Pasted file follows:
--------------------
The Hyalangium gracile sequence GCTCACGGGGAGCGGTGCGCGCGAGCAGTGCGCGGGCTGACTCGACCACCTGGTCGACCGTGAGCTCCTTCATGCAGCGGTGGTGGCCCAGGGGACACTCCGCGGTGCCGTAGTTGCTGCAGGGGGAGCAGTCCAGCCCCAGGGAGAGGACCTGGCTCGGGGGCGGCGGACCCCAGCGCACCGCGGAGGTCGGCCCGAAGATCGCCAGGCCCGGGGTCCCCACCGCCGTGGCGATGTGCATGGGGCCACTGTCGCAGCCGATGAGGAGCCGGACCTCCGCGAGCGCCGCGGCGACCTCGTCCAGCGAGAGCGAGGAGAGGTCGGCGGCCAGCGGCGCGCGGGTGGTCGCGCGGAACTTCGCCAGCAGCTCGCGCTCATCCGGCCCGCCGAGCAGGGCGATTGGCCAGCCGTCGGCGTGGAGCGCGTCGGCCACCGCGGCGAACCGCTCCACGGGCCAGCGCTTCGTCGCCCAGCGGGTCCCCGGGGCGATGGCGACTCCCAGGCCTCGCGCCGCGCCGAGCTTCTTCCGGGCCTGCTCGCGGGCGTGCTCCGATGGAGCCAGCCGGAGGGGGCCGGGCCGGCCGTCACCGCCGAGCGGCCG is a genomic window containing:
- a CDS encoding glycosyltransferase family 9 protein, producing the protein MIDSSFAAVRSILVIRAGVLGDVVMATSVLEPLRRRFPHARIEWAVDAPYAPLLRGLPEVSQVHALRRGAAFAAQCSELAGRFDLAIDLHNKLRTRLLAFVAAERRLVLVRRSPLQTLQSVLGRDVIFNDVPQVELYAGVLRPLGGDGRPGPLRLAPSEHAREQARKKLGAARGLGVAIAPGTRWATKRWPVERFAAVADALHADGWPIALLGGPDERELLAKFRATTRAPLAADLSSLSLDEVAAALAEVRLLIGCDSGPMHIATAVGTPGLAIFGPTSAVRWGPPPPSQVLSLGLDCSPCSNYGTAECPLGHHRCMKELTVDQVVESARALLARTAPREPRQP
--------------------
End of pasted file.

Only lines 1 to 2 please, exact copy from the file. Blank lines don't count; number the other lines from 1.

The Hyalangium gracile sequence GCTCACGGGGAGCGGTGCGCGCGAGCAGTGCGCGGGCTGACTCGACCACCTGGTCGACCGTGAGCTCCTTCATGCAGCGGTGGTGGCCCAGGGGACACTCCGCGGTGCCGTAGTTGCTGCAGGGGGAGCAGTCCAGCCCCAGGGAGAGGACCTGGCTCGGGGGCGGCGGACCCCAGCGCACCGCGGAGGTCGGCCCGAAGATCGCCAGGCCCGGGGTCCCCACCGCCGTGGCGATGTGCATGGGGCCACTGTCGCAGCCGATGAGGAGCCGGACCTCCGCGAGCGCCGCGGCGACCTCGTCCAGCGAGAGCGAGGAGAGGTCGGCGGCCAGCGGCGCGCGGGTGGTCGCGCGGAACTTCGCCAGCAGCTCGCGCTCATCCGGCCCGCCGAGCAGGGCGATTGGCCAGCCGTCGGCGTGGAGCGCGTCGGCCACCGCGGCGAACCGCTCCACGGGCCAGCGCTTCGTCGCCCAGCGGGTCCCCGGGGCGATGGCGACTCCCAGGCCTCGCGCCGCGCCGAGCTTCTTCCGGGCCTGCTCGCGGGCGTGCTCCGATGGAGCCAGCCGGAGGGGGCCGGGCCGGCCGTCACCGCCGAGCGGCCG is a genomic window containing:
- a CDS encoding glycosyltransferase family 9 protein, producing the protein MIDSSFAAVRSILVIRAGVLGDVVMATSVLEPLRRRFPHARIEWAVDAPYAPLLRGLPEVSQVHALRRGAAFAAQCSELAGRFDLAIDLHNKLRTRLLAFVAAERRLVLVRRSPLQTLQSVLGRDVIFNDVPQVELYAGVLRPLGGDGRPGPLRLAPSEHAREQARKKLGAARGLGVAIAPGTRWATKRWPVERFAAVADALHADGWPIALLGGPDERELLAKFRATTRAPLAADLSSLSLDEVAAALAEVRLLIGCDSGPMHIATAVGTPGLAIFGPTSAVRWGPPPPSQVLSLGLDCSPCSNYGTAECPLGHHRCMKELTVDQVVESARALLARTAPREPRQP